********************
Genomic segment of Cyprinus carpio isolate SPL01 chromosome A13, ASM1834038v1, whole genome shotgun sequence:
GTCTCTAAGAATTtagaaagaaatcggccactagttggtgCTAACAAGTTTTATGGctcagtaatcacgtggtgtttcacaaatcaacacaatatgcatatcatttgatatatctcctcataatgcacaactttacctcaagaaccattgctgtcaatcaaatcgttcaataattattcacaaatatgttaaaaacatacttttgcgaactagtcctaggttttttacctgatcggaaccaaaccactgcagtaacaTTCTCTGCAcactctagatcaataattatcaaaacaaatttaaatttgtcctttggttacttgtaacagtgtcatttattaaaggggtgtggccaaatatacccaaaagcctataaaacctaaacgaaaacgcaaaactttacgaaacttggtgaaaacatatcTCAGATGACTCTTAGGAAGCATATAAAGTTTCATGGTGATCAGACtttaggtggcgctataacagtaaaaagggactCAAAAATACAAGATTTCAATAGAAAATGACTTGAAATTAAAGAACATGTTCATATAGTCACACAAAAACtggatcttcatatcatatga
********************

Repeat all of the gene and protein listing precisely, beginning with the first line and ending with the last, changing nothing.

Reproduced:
Genomic segment of Cyprinus carpio isolate SPL01 chromosome A13, ASM1834038v1, whole genome shotgun sequence:
GTCTCTAAGAATTtagaaagaaatcggccactagttggtgCTAACAAGTTTTATGGctcagtaatcacgtggtgtttcacaaatcaacacaatatgcatatcatttgatatatctcctcataatgcacaactttacctcaagaaccattgctgtcaatcaaatcgttcaataattattcacaaatatgttaaaaacatacttttgcgaactagtcctaggttttttacctgatcggaaccaaaccactgcagtaacaTTCTCTGCAcactctagatcaataattatcaaaacaaatttaaatttgtcctttggttacttgtaacagtgtcatttattaaaggggtgtggccaaatatacccaaaagcctataaaacctaaacgaaaacgcaaaactttacgaaacttggtgaaaacatatcTCAGATGACTCTTAGGAAGCATATAAAGTTTCATGGTGATCAGACtttaggtggcgctataacagtaaaaagggactCAAAAATACAAGATTTCAATAGAAAATGACTTGAAATTAAAGAACATGTTCATATAGTCACACAAAAACtggatcttcatatcatatga